I'm simply going to echo most of the earlier responses. Vic Falls and Harare were both easy for firearms transit compared to Jo-burg. Mostly everyone was very nice. Expect some nuisance $5 tips along the way and travel with your PH if possible. There was a police check post at most every cross-roads and they almost always found a reason to fine you or write a ticket unless something could be worked out informally. But it wasn't ever threatening, only a pain a##. Do also be careful about your camera. They don't care for the press and it is pretty easy to get mistaken for a photo journalist if you aren't careful. I buried my camera deep in my backpack during travel. Personally, I felt far more threatened in South Africa then Zim. It's a beautiful place and if you keep your head the trip should go fine.
  7. daggaboyblog

    daggaboyblog AH Veteran

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    I hunted in 2009 and spent 12 days in Zim. I flew into Bulawayo and the service at the airport was miles ahead of Jo'burg - they should send the South Africans from the firearms office to Zim for training!
    I stayed at a guesthouse in town called the "Southern Comfort Lodge" for a couple of days and the locals didn't have a lot of great things to say - the gate was kept locked and when opened you were met by the gardener with 12-guage and the owner with 9mm! He had been shot by a car-full of locals a couple of months earlier, apparently he put bullets into 3 out of 5 of them.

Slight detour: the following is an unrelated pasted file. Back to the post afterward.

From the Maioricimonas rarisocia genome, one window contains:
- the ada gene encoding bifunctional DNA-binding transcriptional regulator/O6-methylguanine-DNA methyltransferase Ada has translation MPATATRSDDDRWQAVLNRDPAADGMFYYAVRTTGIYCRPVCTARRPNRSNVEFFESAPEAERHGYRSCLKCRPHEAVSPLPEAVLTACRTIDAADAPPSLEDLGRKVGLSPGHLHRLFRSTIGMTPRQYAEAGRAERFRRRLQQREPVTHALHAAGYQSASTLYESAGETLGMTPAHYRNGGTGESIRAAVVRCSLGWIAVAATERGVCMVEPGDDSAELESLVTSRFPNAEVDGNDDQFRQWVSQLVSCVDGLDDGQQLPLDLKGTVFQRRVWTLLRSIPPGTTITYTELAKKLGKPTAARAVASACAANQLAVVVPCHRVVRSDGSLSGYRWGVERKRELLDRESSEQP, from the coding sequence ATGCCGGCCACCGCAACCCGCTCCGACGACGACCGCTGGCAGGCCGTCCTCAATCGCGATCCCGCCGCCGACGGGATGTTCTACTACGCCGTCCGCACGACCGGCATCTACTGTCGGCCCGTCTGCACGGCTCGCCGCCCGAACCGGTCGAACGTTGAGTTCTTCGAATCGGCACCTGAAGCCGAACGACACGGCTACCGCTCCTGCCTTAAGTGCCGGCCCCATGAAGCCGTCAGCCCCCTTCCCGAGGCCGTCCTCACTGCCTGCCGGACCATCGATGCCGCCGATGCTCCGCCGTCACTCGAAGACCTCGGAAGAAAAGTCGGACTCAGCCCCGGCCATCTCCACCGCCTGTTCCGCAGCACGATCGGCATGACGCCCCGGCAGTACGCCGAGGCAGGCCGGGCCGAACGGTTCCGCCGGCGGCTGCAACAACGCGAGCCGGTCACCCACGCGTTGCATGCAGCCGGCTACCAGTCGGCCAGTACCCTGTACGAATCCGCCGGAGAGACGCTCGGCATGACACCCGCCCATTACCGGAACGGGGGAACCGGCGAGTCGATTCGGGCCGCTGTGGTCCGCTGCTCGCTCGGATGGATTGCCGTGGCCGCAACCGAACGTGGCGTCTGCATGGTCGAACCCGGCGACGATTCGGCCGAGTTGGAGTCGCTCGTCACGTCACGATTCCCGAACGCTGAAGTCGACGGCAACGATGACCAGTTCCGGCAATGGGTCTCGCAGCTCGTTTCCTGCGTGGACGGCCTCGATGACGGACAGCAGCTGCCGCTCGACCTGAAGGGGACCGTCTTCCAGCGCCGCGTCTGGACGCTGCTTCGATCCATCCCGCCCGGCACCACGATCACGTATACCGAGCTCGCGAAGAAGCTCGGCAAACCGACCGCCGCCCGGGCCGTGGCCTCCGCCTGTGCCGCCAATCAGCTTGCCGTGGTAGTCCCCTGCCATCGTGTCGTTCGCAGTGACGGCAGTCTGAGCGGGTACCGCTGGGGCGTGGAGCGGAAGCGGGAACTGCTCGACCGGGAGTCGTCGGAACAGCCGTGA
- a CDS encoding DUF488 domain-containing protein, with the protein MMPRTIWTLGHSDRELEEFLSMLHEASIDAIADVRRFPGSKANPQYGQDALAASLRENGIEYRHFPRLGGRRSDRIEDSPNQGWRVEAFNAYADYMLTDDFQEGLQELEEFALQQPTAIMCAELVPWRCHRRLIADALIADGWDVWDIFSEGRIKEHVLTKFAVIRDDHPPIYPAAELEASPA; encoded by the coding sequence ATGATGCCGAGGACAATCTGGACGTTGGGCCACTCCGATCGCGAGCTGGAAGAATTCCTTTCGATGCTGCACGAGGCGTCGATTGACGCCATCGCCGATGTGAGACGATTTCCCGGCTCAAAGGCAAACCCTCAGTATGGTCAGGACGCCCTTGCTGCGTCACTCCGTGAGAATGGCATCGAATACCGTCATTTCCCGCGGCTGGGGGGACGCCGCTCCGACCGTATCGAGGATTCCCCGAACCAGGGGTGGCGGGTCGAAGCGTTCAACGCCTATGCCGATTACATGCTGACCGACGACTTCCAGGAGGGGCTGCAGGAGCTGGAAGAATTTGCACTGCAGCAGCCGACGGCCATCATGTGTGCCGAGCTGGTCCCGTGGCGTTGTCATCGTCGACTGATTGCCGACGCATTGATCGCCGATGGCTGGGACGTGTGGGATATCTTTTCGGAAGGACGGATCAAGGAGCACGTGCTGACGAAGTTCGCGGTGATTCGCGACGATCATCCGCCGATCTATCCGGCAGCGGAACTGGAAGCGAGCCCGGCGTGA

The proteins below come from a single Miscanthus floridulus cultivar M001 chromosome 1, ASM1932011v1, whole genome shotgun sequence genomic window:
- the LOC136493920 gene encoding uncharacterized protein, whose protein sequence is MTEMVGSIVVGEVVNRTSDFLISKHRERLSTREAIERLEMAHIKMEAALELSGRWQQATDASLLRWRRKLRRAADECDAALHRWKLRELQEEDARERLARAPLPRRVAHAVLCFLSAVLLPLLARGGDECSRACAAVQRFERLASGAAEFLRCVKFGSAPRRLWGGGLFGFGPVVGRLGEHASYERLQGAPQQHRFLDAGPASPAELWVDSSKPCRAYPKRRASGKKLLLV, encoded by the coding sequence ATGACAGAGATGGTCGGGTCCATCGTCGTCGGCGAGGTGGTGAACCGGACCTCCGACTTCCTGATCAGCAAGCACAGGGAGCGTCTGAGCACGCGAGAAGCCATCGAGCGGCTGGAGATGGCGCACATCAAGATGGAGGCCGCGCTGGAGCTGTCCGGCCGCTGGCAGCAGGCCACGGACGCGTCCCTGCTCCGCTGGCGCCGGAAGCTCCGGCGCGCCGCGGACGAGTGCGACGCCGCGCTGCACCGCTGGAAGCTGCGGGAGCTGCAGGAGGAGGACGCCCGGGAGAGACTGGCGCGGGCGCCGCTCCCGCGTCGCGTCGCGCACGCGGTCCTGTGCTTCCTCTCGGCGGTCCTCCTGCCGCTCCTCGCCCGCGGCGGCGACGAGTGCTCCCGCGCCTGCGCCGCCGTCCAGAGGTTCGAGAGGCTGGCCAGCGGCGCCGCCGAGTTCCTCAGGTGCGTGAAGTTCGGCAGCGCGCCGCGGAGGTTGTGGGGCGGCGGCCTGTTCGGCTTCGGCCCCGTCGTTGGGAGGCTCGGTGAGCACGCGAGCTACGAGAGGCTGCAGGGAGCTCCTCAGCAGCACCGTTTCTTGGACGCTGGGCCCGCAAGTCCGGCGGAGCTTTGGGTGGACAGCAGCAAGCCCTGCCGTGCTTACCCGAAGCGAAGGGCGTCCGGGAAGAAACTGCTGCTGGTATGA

One particular concession holder (whose wife is a minister in Mugabe's government) was not very pleasant; he carried a loaded single barrel shotgun all the time and his boys walked around with AK47's which wasn't great.
    Having said that, once out of town and hunting it's beautiful. We tracked buffalo across a number of concessions along the Gwayi and Kana Rivers, Matetsi Unit 5 and Malindi Station. We had to negotiate with a new concession holder everytime the buffalo travelled across a boundary!
    We bumped into lions once and came across elephant every day. I took a big old dagga boy and an ancient chobe bushbuck and I was fortunate enough to take a magnificent sable antelope and an excellent warthog.
    The buffalo hunting was very challenging in mopani and thorn bush where we could hear and smell the animals but not see them!
    I'd go back in a heartbeat and am planning an elephant and lion hunt in the same area. It's a true adventure in Zim, nothing like the organised ranch hunting in the other southern countries.
    Get to it my friend!!

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  8. RichP

    RichP AH Member

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    I hunted in Zimbabwe in 2008 in Chewore South with Chifuti Safaris on a lion and buffalo hunt. I landed in Harare and an hour later I was on a flight to the Zambezi Valley. It was a no brainer with no problems. It was a truly wild area with no people and great wild african hunting.

    In 2009 I hunted right outside Gonarezou national park with Zambezi Hunters for elephant which was in a Campfire area, so we had the local village around. Once again I flew in and out of Harare without any problems.

    I am scheduled to go back in 2011 to the Save Valley with Zambezi hunters for a full bag dangerous game safari. Go with a reputable outfit and you won't have problems. This I think is key no matter where you go in the world. I think if you catch a charter flight right out of Harare, skip the roads, towns etc and get to your hunting area there won't be any problems. Good luck.
  9. Kilimanjaro

    Kilimanjaro AH Senior Member